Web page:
Newsweek published a story saying it had finally found the elusive original creator behind the digital currency bitcoin. People on Reddit then went nuts, arguing that the world should leave the guy alone. On Twitter, journalists then weighed in on whether Newsweek had put his life at risk, before a gaggle of them in L.A. (where the man lives) converged on his home, then chased him around town by car until he denied to reporters that he has anything to do with bitcoin.
Plenty of investors appeared to be following the action, too. At Andreessen Horowitz, for example, at least three partners who are well-versed in bitcoin tweeted of their skepticism that Newsweek had the story right, with Balaji Srinivasan observing that bitcoin connoisseurs know that “there are vastly more credible candidates” than the 64-year-old California man that Newsweek turned up.
So much of the day revolved around the story that you might think that everyone in the tech world is convinced that bitcoin will be as big as the Internet itself.
You would be wrong, though.
While venture capitalists often seem in league on Next Big Things, Josh Stein, a managing director at the storied venture firm DFJ, says that when it comes to bitcoin, he isn’t convinced of anything — even calling himself a “bitcoin bear” in an interview early yesterday (that I’ll run more of next week).
Stein is a savvy investor who is known, among other things, for writing the first check to the online data storage company Box. It isn’t surprising that he doesn’t like advertising his position on bitcoin, which he says is personal and not a reflection of the firm’s interest. (He says others at DFJ are “looking at it.”)
As he explains it, “I’m at a huge disadvantage to the bulls. Bulls have huge incentives to make elaborate arguments for why bitcoin is going to work. But I’m not going to short it, so I have zero upside [in discussing at length why it may fail].”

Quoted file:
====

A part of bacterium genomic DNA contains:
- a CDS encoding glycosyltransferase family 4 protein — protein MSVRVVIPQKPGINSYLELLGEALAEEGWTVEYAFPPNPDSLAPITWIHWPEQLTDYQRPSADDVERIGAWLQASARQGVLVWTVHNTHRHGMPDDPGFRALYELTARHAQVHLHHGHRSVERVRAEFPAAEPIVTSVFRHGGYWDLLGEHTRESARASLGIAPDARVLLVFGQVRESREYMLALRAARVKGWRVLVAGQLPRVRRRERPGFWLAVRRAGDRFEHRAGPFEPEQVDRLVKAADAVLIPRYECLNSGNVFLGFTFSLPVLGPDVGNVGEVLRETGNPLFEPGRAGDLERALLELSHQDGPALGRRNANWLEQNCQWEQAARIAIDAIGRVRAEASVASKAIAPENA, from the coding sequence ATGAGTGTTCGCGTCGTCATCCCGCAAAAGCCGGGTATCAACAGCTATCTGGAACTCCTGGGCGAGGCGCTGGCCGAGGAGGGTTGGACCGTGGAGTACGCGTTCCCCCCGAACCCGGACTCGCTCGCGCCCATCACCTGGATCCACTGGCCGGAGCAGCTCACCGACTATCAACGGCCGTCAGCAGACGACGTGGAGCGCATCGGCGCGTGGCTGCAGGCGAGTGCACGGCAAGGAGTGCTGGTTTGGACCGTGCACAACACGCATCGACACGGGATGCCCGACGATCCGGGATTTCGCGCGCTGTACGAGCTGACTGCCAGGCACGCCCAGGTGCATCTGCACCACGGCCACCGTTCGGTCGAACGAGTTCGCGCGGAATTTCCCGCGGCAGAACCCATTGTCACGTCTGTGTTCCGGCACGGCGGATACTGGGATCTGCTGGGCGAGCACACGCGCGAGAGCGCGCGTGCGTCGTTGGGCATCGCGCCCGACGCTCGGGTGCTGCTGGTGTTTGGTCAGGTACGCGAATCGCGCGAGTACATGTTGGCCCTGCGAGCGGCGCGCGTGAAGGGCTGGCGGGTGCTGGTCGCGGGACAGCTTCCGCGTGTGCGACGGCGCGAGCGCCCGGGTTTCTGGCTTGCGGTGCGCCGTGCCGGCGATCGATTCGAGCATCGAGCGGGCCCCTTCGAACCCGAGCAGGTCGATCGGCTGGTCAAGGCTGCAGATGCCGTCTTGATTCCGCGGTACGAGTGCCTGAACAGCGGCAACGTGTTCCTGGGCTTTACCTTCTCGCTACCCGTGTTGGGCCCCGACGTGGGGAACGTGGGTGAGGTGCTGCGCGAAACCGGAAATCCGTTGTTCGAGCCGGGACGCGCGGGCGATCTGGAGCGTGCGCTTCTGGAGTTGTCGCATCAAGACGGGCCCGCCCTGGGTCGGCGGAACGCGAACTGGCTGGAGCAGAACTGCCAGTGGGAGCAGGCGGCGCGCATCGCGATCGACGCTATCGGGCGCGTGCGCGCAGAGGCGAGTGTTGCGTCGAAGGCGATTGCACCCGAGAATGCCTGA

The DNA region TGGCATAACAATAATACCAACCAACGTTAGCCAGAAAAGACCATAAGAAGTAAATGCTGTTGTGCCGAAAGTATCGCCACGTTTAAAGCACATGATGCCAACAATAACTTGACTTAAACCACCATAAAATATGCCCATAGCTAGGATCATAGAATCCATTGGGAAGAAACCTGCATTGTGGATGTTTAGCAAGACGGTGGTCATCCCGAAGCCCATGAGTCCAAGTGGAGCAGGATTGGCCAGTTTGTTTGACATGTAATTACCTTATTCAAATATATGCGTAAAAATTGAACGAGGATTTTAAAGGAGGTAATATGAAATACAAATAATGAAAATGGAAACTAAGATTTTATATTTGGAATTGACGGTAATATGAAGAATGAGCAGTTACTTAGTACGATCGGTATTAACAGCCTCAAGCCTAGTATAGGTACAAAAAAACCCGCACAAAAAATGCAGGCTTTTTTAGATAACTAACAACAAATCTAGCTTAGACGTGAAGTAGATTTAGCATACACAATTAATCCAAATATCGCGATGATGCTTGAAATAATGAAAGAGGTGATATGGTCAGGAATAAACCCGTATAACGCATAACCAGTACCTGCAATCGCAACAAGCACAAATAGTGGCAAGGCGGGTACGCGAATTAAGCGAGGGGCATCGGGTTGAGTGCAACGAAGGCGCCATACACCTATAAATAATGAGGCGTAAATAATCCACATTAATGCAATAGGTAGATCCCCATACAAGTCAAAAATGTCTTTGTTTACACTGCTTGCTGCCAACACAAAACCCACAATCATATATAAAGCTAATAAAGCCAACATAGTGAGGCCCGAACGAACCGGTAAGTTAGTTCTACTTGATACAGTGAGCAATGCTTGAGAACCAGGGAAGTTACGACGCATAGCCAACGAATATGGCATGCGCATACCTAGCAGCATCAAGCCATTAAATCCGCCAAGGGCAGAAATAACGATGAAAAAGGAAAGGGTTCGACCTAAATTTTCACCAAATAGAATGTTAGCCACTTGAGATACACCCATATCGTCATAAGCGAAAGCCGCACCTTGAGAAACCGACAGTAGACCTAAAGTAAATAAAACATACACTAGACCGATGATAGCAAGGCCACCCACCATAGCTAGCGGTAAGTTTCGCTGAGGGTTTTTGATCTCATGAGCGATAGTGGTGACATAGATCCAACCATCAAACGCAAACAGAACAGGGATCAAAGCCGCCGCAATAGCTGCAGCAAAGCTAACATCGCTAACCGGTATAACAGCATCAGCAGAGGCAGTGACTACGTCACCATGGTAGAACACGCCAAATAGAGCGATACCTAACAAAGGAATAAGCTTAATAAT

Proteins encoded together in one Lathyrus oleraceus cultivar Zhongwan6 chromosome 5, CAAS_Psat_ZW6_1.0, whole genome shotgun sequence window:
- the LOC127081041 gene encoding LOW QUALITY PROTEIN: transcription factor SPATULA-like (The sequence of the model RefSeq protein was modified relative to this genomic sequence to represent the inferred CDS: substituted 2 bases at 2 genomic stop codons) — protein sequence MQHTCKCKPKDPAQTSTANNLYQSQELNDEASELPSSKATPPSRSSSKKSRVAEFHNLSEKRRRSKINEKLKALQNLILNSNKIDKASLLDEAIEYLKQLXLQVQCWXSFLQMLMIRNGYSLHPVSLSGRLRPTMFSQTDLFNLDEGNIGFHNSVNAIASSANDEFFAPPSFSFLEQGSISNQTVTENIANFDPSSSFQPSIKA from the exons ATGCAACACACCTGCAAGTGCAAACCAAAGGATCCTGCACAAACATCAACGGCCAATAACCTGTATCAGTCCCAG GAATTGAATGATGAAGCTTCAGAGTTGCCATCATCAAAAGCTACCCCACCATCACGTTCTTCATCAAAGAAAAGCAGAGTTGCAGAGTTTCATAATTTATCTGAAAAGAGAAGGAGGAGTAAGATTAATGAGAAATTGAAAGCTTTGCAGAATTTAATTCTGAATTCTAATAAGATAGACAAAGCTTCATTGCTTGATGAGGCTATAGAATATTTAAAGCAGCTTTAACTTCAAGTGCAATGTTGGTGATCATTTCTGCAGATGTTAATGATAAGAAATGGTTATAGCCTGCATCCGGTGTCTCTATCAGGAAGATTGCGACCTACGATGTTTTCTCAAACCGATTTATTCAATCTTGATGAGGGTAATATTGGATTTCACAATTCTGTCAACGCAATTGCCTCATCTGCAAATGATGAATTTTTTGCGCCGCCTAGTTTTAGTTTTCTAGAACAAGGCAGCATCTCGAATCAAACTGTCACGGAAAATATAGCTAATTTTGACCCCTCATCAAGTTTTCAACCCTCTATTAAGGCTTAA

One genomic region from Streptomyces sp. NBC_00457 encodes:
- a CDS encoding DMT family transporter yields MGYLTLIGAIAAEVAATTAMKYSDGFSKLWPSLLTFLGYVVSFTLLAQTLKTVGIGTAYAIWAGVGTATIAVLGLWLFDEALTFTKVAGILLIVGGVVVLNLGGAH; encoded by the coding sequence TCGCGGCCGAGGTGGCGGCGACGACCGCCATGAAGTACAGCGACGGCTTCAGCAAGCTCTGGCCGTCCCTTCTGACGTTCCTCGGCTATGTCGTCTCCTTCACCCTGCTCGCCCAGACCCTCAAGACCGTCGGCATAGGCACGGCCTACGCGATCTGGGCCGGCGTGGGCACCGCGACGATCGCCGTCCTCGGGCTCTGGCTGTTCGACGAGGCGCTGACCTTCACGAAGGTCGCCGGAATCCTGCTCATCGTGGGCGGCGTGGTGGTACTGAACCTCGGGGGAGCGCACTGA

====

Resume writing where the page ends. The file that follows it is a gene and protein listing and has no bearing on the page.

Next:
Still, given that the “bulls” have had the floor for much of 2014 (Marc Andreessen in particular has been actively promoting the currency since his firm placed its first big bet on a bitcoin company, investing $25 million in Coinbase in mid-December), I pushed Stein for more.
Noting that if Andreessen is right, he’ll “make a billion dollars,” and that if Stein is right, “I don’t make any money — so who do you think will spend more time refining their argument?” – he continued.
“Look, why does everyone think bitcoin is going to work? Well, you say, it [offers] a lower transaction cost between existing systems. But anyone can [enjoy low to no costs] with ACH,” for Automated Clearing House, a widely used electronic network that allows financial institutions to process transactions in batches, transactions that are often free for customers.
“People also say bitcoin is a hedge against inflation. And why? Because they say it’s like gold. But gold actually has value. People want gold, aside from its value, and that’s been true for thousands of years. Bitcoin has no intrinsic value. It’s electrons; it doesn’t exist.”
Here, Stein abruptly stopped talking, noting that publicly stating his position on bitcoin would only serve to “cue the trolls.”
I hope he’s mistaken. Forgive the pun, but there are two sides to every coin, and skepticism is a good thing; it strengthens the development of new technologies. Silicon Valley is often an echosphere. In just a few months, the tech cognoscenti have seemingly anointed bitcoin as the currency of the future. It’s refreshing to hear a VC challenge this new conventional wisdom and express a little doubt once in a while.
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